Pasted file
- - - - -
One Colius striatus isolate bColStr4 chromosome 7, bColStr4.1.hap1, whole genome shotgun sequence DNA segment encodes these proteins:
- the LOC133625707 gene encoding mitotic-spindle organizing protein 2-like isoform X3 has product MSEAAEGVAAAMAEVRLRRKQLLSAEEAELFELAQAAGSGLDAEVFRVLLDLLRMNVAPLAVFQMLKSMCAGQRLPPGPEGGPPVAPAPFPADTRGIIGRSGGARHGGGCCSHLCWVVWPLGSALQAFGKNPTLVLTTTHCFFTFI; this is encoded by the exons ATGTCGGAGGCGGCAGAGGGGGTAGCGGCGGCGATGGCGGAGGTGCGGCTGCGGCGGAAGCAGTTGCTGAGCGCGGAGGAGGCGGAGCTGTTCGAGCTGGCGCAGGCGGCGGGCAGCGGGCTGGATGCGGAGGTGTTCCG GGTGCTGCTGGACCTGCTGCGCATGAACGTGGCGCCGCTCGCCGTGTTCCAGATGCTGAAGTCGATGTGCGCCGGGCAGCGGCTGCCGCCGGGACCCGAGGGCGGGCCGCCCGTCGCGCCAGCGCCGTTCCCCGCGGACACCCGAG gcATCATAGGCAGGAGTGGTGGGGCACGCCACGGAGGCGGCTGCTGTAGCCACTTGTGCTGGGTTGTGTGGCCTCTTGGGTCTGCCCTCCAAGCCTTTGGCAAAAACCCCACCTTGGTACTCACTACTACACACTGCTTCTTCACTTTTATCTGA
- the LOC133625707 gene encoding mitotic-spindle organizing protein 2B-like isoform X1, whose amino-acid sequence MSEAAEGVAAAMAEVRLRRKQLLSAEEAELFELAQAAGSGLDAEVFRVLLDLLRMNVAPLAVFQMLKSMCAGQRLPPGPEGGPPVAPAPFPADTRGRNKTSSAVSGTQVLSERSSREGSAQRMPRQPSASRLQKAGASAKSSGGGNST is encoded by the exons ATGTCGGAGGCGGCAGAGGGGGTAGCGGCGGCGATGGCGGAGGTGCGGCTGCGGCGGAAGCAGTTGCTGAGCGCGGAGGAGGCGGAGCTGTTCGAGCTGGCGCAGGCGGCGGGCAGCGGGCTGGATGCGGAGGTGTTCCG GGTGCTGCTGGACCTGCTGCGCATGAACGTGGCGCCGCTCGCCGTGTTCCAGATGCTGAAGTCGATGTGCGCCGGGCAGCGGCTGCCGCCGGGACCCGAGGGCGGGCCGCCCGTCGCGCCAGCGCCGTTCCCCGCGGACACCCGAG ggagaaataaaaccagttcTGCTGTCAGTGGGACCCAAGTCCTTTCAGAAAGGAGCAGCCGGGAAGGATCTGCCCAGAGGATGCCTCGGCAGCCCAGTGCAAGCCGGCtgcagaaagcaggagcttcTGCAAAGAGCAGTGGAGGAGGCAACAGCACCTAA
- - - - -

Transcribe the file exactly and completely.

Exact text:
One Colius striatus isolate bColStr4 chromosome 7, bColStr4.1.hap1, whole genome shotgun sequence DNA segment encodes these proteins:
- the LOC133625707 gene encoding mitotic-spindle organizing protein 2-like isoform X3 has product MSEAAEGVAAAMAEVRLRRKQLLSAEEAELFELAQAAGSGLDAEVFRVLLDLLRMNVAPLAVFQMLKSMCAGQRLPPGPEGGPPVAPAPFPADTRGIIGRSGGARHGGGCCSHLCWVVWPLGSALQAFGKNPTLVLTTTHCFFTFI; this is encoded by the exons ATGTCGGAGGCGGCAGAGGGGGTAGCGGCGGCGATGGCGGAGGTGCGGCTGCGGCGGAAGCAGTTGCTGAGCGCGGAGGAGGCGGAGCTGTTCGAGCTGGCGCAGGCGGCGGGCAGCGGGCTGGATGCGGAGGTGTTCCG GGTGCTGCTGGACCTGCTGCGCATGAACGTGGCGCCGCTCGCCGTGTTCCAGATGCTGAAGTCGATGTGCGCCGGGCAGCGGCTGCCGCCGGGACCCGAGGGCGGGCCGCCCGTCGCGCCAGCGCCGTTCCCCGCGGACACCCGAG gcATCATAGGCAGGAGTGGTGGGGCACGCCACGGAGGCGGCTGCTGTAGCCACTTGTGCTGGGTTGTGTGGCCTCTTGGGTCTGCCCTCCAAGCCTTTGGCAAAAACCCCACCTTGGTACTCACTACTACACACTGCTTCTTCACTTTTATCTGA
- the LOC133625707 gene encoding mitotic-spindle organizing protein 2B-like isoform X1, whose amino-acid sequence MSEAAEGVAAAMAEVRLRRKQLLSAEEAELFELAQAAGSGLDAEVFRVLLDLLRMNVAPLAVFQMLKSMCAGQRLPPGPEGGPPVAPAPFPADTRGRNKTSSAVSGTQVLSERSSREGSAQRMPRQPSASRLQKAGASAKSSGGGNST is encoded by the exons ATGTCGGAGGCGGCAGAGGGGGTAGCGGCGGCGATGGCGGAGGTGCGGCTGCGGCGGAAGCAGTTGCTGAGCGCGGAGGAGGCGGAGCTGTTCGAGCTGGCGCAGGCGGCGGGCAGCGGGCTGGATGCGGAGGTGTTCCG GGTGCTGCTGGACCTGCTGCGCATGAACGTGGCGCCGCTCGCCGTGTTCCAGATGCTGAAGTCGATGTGCGCCGGGCAGCGGCTGCCGCCGGGACCCGAGGGCGGGCCGCCCGTCGCGCCAGCGCCGTTCCCCGCGGACACCCGAG ggagaaataaaaccagttcTGCTGTCAGTGGGACCCAAGTCCTTTCAGAAAGGAGCAGCCGGGAAGGATCTGCCCAGAGGATGCCTCGGCAGCCCAGTGCAAGCCGGCtgcagaaagcaggagcttcTGCAAAGAGCAGTGGAGGAGGCAACAGCACCTAA